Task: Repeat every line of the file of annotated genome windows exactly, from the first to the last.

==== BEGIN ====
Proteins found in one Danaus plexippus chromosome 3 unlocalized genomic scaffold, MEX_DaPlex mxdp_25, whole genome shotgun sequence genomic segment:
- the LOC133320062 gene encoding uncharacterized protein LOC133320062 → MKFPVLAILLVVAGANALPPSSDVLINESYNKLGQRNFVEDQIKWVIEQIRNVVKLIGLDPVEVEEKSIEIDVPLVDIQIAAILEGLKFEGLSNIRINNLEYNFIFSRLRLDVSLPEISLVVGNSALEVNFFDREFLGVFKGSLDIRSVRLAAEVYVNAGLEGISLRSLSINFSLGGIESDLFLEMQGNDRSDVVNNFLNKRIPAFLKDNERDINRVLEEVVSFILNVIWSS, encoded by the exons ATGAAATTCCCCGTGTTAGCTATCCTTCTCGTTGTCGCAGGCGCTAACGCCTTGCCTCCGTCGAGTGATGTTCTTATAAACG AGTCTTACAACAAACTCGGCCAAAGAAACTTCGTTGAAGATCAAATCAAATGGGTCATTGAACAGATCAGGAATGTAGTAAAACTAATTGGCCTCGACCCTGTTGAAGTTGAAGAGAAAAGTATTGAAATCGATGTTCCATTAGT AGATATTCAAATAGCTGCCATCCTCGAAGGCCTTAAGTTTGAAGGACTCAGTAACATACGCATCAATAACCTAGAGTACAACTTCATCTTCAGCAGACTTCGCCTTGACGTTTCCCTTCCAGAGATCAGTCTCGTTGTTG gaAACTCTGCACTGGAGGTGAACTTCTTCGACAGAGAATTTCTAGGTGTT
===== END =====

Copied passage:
Proteins found in one Danaus plexippus chromosome 3 unlocalized genomic scaffold, MEX_DaPlex mxdp_25, whole genome shotgun sequence genomic segment:
- the LOC133320062 gene encoding uncharacterized protein LOC133320062 → MKFPVLAILLVVAGANALPPSSDVLINESYNKLGQRNFVEDQIKWVIEQIRNVVKLIGLDPVEVEEKSIEIDVPLVDIQIAAILEGLKFEGLSNIRINNLEYNFIFSRLRLDVSLPEISLVVGNSALEVNFFDREFLGVFKGSLDIRSVRLAAEVYVNAGLEGISLRSLSINFSLGGIESDLFLEMQGNDRSDVVNNFLNKRIPAFLKDNERDINRVLEEVVSFILNVIWSS, encoded by the exons ATGAAATTCCCCGTGTTAGCTATCCTTCTCGTTGTCGCAGGCGCTAACGCCTTGCCTCCGTCGAGTGATGTTCTTATAAACG AGTCTTACAACAAACTCGGCCAAAGAAACTTCGTTGAAGATCAAATCAAATGGGTCATTGAACAGATCAGGAATGTAGTAAAACTAATTGGCCTCGACCCTGTTGAAGTTGAAGAGAAAAGTATTGAAATCGATGTTCCATTAGT AGATATTCAAATAGCTGCCATCCTCGAAGGCCTTAAGTTTGAAGGACTCAGTAACATACGCATCAATAACCTAGAGTACAACTTCATCTTCAGCAGACTTCGCCTTGACGTTTCCCTTCCAGAGATCAGTCTCGTTGTTG gaAACTCTGCACTGGAGGTGAACTTCTTCGACAGAGAATTTCTAGGTGTT